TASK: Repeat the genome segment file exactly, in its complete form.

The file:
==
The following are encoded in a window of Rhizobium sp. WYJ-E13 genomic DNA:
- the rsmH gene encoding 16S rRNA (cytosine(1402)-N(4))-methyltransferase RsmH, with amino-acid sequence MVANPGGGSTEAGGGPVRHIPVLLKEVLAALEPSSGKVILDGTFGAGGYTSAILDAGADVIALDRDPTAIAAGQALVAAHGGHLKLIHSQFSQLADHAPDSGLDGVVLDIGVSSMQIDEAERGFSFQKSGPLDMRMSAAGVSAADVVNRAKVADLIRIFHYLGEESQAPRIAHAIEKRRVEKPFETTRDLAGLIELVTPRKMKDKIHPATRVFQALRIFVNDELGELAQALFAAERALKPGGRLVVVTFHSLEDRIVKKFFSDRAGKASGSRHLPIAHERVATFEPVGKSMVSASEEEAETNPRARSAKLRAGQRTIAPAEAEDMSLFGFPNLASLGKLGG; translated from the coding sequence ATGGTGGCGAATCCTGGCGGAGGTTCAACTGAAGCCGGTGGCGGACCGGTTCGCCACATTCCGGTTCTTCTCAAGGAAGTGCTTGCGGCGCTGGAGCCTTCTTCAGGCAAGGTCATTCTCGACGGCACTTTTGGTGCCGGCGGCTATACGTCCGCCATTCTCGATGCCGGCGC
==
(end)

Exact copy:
The following are encoded in a window of Rhizobium sp. WYJ-E13 genomic DNA:
- the rsmH gene encoding 16S rRNA (cytosine(1402)-N(4))-methyltransferase RsmH, with amino-acid sequence MVANPGGGSTEAGGGPVRHIPVLLKEVLAALEPSSGKVILDGTFGAGGYTSAILDAGADVIALDRDPTAIAAGQALVAAHGGHLKLIHSQFSQLADHAPDSGLDGVVLDIGVSSMQIDEAERGFSFQKSGPLDMRMSAAGVSAADVVNRAKVADLIRIFHYLGEESQAPRIAHAIEKRRVEKPFETTRDLAGLIELVTPRKMKDKIHPATRVFQALRIFVNDELGELAQALFAAERALKPGGRLVVVTFHSLEDRIVKKFFSDRAGKASGSRHLPIAHERVATFEPVGKSMVSASEEEAETNPRARSAKLRAGQRTIAPAEAEDMSLFGFPNLASLGKLGG; translated from the coding sequence ATGGTGGCGAATCCTGGCGGAGGTTCAACTGAAGCCGGTGGCGGACCGGTTCGCCACATTCCGGTTCTTCTCAAGGAAGTGCTTGCGGCGCTGGAGCCTTCTTCAGGCAAGGTCATTCTCGACGGCACTTTTGGTGCCGGCGGCTATACGTCCGCCATTCTCGATGCCGGCGC